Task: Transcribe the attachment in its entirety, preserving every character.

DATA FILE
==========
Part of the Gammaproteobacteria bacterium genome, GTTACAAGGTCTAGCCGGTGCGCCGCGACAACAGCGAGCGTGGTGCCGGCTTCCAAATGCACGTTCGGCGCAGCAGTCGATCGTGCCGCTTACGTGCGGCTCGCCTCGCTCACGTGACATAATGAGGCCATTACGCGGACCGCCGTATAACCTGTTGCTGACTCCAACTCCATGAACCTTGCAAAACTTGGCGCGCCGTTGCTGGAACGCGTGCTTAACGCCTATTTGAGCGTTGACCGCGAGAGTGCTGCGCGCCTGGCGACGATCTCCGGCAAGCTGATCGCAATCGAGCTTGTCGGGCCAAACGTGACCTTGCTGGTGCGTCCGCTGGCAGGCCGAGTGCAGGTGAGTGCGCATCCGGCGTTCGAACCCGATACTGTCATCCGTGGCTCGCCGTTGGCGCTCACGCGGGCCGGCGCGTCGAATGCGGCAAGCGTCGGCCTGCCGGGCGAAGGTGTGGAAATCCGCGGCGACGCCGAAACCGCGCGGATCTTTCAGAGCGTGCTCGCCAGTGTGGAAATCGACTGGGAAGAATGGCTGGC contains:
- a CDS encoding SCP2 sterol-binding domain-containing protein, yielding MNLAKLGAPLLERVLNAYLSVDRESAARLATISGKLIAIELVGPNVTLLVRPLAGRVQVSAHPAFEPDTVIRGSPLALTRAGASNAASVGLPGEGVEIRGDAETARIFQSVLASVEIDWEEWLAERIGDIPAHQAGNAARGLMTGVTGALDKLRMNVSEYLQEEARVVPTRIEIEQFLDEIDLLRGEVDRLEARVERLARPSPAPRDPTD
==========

Part of the Gammaproteobacteria bacterium genome, GTTACAAGGTCTAGCCGGTGCGCCGCGACAACAGCGAGCGTGGTGCCGGCTTCCAAATGCACGTTCGGCGCAGCAGTCGATCGTGCCGCTTACGTGCGGCTCGCCTCGCTCACGTGACATAATGAGGCCATTACGCGGACCGCCGTATAACCTGTTGCTGACTCCAACTCCATGAACCTTGCAAAACTTGGCGCGCCGTTGCTGGAACGCGTGCTTAACGCCTATTTGAGCGTTGACCGCGAGAGTGCTGCGCGCCTGGCGACGATCTCCGGCAAGCTGATCGCAATCGAGCTTGTCGGGCCAAACGTGACCTTGCTGGTGCGTCCGCTGGCAGGCCGAGTGCAGGTGAGTGCGCATCCGGCGTTCGAACCCGATACTGTCATCCGTGGCTCGCCGTTGGCGCTCACGCGGGCCGGCGCGTCGAATGCGGCAAGCGTCGGCCTGCCGGGCGAAGGTGTGGAAATCCGCGGCGACGCCGAAACCGCGCGGATCTTTCAGAGCGTGCTCGCCAGTGTGGAAATCGACTGGGAAGAATGGCTGGC contains:
- a CDS encoding SCP2 sterol-binding domain-containing protein, yielding MNLAKLGAPLLERVLNAYLSVDRESAARLATISGKLIAIELVGPNVTLLVRPLAGRVQVSAHPAFEPDTVIRGSPLALTRAGASNAASVGLPGEGVEIRGDAETARIFQSVLASVEIDWEEWLAERIGDIPAHQAGNAARGLMTGVTGALDKLRMNVSEYLQEEARVVPTRIEIEQFLDEIDLLRGEVDRLEARVERLARPSPAPRDPTD